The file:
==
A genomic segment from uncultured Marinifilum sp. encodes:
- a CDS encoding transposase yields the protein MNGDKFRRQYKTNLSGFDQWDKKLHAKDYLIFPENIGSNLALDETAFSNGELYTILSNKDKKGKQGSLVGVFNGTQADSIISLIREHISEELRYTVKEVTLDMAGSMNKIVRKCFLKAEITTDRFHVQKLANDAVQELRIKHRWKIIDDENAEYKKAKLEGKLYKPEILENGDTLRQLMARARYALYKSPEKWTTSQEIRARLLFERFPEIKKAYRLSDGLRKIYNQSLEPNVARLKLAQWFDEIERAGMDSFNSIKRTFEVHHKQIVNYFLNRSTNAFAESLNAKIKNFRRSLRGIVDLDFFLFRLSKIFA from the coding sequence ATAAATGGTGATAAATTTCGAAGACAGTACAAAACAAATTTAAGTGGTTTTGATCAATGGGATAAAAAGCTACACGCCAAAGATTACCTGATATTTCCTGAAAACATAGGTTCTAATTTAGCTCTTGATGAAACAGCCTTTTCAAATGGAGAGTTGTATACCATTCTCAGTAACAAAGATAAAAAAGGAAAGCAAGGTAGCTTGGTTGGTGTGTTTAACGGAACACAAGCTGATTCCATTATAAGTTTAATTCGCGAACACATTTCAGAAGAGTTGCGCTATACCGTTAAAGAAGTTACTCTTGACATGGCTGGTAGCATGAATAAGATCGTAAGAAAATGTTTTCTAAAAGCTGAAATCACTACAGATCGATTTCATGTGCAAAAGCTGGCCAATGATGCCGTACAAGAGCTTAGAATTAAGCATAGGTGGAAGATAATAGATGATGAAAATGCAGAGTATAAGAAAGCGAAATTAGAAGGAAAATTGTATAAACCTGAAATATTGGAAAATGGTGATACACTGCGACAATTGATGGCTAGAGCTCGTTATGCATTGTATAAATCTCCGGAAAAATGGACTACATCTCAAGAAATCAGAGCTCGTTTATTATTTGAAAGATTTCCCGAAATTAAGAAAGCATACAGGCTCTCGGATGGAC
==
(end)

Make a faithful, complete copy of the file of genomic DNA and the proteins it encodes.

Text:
A genomic segment from uncultured Marinifilum sp. encodes:
- a CDS encoding transposase yields the protein MNGDKFRRQYKTNLSGFDQWDKKLHAKDYLIFPENIGSNLALDETAFSNGELYTILSNKDKKGKQGSLVGVFNGTQADSIISLIREHISEELRYTVKEVTLDMAGSMNKIVRKCFLKAEITTDRFHVQKLANDAVQELRIKHRWKIIDDENAEYKKAKLEGKLYKPEILENGDTLRQLMARARYALYKSPEKWTTSQEIRARLLFERFPEIKKAYRLSDGLRKIYNQSLEPNVARLKLAQWFDEIERAGMDSFNSIKRTFEVHHKQIVNYFLNRSTNAFAESLNAKIKNFRRSLRGIVDLDFFLFRLSKIFA from the coding sequence ATAAATGGTGATAAATTTCGAAGACAGTACAAAACAAATTTAAGTGGTTTTGATCAATGGGATAAAAAGCTACACGCCAAAGATTACCTGATATTTCCTGAAAACATAGGTTCTAATTTAGCTCTTGATGAAACAGCCTTTTCAAATGGAGAGTTGTATACCATTCTCAGTAACAAAGATAAAAAAGGAAAGCAAGGTAGCTTGGTTGGTGTGTTTAACGGAACACAAGCTGATTCCATTATAAGTTTAATTCGCGAACACATTTCAGAAGAGTTGCGCTATACCGTTAAAGAAGTTACTCTTGACATGGCTGGTAGCATGAATAAGATCGTAAGAAAATGTTTTCTAAAAGCTGAAATCACTACAGATCGATTTCATGTGCAAAAGCTGGCCAATGATGCCGTACAAGAGCTTAGAATTAAGCATAGGTGGAAGATAATAGATGATGAAAATGCAGAGTATAAGAAAGCGAAATTAGAAGGAAAATTGTATAAACCTGAAATATTGGAAAATGGTGATACACTGCGACAATTGATGGCTAGAGCTCGTTATGCATTGTATAAATCTCCGGAAAAATGGACTACATCTCAAGAAATCAGAGCTCGTTTATTATTTGAAAGATTTCCCGAAATTAAGAAAGCATACAGGCTCTCGGATGGAC